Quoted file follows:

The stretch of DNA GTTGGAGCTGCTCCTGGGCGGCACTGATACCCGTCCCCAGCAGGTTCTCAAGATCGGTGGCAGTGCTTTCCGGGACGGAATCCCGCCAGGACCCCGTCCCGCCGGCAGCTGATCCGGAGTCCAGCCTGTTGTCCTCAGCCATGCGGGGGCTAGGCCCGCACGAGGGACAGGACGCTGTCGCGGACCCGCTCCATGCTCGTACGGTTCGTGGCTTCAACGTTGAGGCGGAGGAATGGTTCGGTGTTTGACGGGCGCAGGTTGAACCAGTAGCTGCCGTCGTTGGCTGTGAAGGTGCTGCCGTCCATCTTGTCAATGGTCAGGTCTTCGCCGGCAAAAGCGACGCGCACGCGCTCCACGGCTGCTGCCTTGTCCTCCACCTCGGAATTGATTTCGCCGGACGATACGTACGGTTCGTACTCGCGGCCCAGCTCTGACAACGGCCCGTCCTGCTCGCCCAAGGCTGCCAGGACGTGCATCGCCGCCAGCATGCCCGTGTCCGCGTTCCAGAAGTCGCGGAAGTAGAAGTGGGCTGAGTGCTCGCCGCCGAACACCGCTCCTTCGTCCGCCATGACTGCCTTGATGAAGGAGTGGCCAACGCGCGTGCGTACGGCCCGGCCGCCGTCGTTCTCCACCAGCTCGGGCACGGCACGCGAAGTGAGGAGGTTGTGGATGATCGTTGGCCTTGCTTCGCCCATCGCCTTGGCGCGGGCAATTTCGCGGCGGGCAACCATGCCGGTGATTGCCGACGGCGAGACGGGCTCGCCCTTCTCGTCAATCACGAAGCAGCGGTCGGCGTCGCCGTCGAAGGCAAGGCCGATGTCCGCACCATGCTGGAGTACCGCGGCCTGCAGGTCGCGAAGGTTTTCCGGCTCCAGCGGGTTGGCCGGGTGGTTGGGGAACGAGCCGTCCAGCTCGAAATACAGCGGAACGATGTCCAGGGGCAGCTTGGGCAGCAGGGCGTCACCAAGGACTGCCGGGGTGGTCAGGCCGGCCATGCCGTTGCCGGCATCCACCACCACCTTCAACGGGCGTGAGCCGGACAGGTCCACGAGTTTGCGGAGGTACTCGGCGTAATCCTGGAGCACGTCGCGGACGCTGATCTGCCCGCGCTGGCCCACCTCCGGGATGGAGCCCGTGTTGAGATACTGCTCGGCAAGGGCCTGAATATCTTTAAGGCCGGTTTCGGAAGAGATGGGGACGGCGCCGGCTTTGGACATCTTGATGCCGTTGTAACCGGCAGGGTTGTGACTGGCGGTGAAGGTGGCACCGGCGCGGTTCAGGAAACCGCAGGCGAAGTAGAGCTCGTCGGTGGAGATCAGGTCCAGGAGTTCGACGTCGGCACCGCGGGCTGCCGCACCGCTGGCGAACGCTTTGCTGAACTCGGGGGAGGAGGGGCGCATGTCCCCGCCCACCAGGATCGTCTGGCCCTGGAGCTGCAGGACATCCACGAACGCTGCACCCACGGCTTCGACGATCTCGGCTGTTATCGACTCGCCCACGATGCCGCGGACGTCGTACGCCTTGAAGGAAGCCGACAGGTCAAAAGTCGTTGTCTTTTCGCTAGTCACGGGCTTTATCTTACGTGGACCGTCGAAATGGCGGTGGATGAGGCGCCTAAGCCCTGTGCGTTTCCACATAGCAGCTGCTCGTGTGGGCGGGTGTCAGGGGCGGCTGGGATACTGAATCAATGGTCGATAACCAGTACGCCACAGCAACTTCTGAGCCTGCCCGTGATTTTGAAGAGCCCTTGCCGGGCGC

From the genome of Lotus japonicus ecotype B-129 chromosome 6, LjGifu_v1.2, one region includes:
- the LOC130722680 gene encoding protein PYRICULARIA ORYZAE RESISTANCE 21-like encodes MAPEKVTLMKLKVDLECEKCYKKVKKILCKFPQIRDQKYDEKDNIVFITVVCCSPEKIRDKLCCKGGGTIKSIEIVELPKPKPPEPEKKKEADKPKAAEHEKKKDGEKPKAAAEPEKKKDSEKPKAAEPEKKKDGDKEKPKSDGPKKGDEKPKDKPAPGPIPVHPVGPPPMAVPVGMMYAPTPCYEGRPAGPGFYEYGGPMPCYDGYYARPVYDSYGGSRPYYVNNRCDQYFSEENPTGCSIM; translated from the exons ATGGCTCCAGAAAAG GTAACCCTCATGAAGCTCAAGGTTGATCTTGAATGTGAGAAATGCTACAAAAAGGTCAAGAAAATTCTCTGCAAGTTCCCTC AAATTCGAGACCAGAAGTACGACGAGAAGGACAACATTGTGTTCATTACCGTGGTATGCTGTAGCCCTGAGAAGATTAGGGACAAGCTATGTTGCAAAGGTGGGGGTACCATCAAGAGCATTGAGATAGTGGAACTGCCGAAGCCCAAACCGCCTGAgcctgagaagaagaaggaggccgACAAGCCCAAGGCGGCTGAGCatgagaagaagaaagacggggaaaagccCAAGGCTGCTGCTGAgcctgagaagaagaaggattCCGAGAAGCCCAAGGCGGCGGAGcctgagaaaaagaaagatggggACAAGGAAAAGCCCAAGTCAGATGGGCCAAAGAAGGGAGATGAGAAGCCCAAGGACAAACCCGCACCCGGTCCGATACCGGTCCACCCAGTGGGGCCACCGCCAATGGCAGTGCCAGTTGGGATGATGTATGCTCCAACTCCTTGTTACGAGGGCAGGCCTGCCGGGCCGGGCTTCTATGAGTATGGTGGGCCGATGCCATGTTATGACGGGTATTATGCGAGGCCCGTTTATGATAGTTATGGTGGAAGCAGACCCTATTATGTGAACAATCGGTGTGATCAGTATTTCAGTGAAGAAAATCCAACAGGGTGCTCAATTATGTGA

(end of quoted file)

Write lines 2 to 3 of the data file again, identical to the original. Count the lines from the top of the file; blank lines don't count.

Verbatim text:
From the genome of Lotus japonicus ecotype B-129 chromosome 6, LjGifu_v1.2, one region includes:
- the LOC130722680 gene encoding protein PYRICULARIA ORYZAE RESISTANCE 21-like encodes MAPEKVTLMKLKVDLECEKCYKKVKKILCKFPQIRDQKYDEKDNIVFITVVCCSPEKIRDKLCCKGGGTIKSIEIVELPKPKPPEPEKKKEADKPKAAEHEKKKDGEKPKAAAEPEKKKDSEKPKAAEPEKKKDGDKEKPKSDGPKKGDEKPKDKPAPGPIPVHPVGPPPMAVPVGMMYAPTPCYEGRPAGPGFYEYGGPMPCYDGYYARPVYDSYGGSRPYYVNNRCDQYFSEENPTGCSIM; translated from the exons ATGGCTCCAGAAAAG GTAACCCTCATGAAGCTCAAGGTTGATCTTGAATGTGAGAAATGCTACAAAAAGGTCAAGAAAATTCTCTGCAAGTTCCCTC AAATTCGAGACCAGAAGTACGACGAGAAGGACAACATTGTGTTCATTACCGTGGTATGCTGTAGCCCTGAGAAGATTAGGGACAAGCTATGTTGCAAAGGTGGGGGTACCATCAAGAGCATTGAGATAGTGGAACTGCCGAAGCCCAAACCGCCTGAgcctgagaagaagaaggaggccgACAAGCCCAAGGCGGCTGAGCatgagaagaagaaagacggggaaaagccCAAGGCTGCTGCTGAgcctgagaagaagaaggattCCGAGAAGCCCAAGGCGGCGGAGcctgagaaaaagaaagatggggACAAGGAAAAGCCCAAGTCAGATGGGCCAAAGAAGGGAGATGAGAAGCCCAAGGACAAACCCGCACCCGGTCCGATACCGGTCCACCCAGTGGGGCCACCGCCAATGGCAGTGCCAGTTGGGATGATGTATGCTCCAACTCCTTGTTACGAGGGCAGGCCTGCCGGGCCGGGCTTCTATGAGTATGGTGGGCCGATGCCATGTTATGACGGGTATTATGCGAGGCCCGTTTATGATAGTTATGGTGGAAGCAGACCCTATTATGTGAACAATCGGTGTGATCAGTATTTCAGTGAAGAAAATCCAACAGGGTGCTCAATTATGTGA